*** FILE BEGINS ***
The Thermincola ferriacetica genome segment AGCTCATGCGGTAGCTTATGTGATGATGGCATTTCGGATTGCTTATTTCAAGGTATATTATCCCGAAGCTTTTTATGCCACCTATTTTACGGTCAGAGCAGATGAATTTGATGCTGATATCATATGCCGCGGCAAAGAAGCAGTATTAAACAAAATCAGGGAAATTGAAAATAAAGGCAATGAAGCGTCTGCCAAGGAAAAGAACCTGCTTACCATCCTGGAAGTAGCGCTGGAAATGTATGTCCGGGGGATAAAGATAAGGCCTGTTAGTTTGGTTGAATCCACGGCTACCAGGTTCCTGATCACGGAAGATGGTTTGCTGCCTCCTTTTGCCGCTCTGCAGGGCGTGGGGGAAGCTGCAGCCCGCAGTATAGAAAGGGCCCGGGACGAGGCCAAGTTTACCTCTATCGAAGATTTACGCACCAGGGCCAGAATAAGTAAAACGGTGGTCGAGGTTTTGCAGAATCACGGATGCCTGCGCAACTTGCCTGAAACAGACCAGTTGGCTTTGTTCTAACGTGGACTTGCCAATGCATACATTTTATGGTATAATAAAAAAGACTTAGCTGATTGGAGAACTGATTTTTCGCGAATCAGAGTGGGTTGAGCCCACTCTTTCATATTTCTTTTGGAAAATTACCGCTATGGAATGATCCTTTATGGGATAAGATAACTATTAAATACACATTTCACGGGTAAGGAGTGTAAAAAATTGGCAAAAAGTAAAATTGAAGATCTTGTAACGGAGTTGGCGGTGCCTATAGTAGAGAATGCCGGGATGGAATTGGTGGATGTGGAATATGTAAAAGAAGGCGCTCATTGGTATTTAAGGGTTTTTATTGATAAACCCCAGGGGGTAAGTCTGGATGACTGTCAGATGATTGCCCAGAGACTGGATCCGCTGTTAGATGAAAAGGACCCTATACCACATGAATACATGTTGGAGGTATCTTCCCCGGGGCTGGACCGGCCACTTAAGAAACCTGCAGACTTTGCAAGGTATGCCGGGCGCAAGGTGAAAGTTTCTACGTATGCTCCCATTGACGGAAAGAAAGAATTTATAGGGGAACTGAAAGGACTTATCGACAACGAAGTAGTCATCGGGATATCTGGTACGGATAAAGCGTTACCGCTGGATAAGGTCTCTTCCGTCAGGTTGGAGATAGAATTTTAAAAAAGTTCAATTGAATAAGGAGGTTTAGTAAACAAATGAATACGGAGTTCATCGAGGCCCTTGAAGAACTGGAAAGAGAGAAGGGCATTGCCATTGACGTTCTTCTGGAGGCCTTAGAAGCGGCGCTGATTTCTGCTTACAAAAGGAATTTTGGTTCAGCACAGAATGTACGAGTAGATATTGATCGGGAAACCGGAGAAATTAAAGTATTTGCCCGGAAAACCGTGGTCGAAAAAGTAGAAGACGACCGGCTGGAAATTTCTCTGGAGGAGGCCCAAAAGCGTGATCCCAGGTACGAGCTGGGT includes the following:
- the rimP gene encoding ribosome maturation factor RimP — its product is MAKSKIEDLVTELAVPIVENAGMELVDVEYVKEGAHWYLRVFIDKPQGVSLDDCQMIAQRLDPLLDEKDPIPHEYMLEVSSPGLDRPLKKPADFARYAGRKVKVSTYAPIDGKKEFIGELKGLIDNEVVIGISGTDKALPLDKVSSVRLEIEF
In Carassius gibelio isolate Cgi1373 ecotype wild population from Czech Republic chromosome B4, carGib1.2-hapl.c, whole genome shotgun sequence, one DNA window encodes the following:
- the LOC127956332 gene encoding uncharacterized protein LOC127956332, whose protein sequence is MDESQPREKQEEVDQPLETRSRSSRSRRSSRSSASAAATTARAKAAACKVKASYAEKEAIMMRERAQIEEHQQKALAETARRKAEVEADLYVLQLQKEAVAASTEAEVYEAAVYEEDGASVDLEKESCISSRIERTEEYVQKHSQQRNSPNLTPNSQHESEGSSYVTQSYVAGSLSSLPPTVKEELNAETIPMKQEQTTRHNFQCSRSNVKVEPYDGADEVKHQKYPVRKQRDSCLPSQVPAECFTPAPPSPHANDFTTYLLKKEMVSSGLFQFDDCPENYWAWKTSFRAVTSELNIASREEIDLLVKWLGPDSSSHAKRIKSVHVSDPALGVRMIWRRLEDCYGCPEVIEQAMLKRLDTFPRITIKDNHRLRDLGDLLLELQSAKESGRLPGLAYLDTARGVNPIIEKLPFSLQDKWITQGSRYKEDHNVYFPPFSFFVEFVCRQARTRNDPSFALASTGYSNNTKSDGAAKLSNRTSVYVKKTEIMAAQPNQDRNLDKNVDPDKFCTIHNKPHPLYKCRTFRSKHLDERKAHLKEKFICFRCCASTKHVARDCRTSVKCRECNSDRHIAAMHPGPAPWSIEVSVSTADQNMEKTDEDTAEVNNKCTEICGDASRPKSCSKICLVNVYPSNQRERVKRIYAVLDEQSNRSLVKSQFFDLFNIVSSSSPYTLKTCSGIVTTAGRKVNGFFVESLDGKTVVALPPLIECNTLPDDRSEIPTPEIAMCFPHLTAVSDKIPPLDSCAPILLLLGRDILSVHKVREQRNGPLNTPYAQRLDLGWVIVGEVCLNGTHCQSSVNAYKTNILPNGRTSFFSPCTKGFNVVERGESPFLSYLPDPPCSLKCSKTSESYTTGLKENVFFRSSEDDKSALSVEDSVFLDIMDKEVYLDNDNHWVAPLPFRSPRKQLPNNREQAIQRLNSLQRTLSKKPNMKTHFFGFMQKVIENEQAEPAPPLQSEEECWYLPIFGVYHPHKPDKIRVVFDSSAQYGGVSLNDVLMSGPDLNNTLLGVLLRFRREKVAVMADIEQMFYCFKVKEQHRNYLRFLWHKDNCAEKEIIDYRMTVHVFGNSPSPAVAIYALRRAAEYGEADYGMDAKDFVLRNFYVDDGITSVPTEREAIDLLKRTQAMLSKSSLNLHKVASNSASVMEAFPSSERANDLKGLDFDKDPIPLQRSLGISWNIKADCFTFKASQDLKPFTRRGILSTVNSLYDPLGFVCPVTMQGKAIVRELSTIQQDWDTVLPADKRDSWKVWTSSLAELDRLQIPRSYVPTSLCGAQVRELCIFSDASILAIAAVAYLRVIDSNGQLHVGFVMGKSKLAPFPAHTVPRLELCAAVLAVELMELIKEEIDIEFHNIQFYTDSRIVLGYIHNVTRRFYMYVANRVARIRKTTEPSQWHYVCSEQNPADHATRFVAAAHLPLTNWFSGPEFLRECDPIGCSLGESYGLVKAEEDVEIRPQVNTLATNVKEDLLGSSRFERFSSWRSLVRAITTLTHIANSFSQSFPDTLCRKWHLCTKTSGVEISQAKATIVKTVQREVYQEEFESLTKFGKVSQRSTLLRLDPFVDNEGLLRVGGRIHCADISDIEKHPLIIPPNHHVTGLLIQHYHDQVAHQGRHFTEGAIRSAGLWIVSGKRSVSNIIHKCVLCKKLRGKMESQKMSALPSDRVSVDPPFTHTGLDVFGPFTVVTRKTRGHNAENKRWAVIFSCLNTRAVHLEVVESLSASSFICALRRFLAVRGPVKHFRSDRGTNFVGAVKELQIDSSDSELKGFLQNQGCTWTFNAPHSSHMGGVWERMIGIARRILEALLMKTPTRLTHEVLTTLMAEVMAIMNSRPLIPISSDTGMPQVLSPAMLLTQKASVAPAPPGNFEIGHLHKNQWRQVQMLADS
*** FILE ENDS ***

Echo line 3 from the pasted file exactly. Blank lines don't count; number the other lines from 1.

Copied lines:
In Carassius gibelio isolate Cgi1373 ecotype wild population from Czech Republic chromosome B4, carGib1.2-hapl.c, whole genome shotgun sequence, one DNA window encodes the following: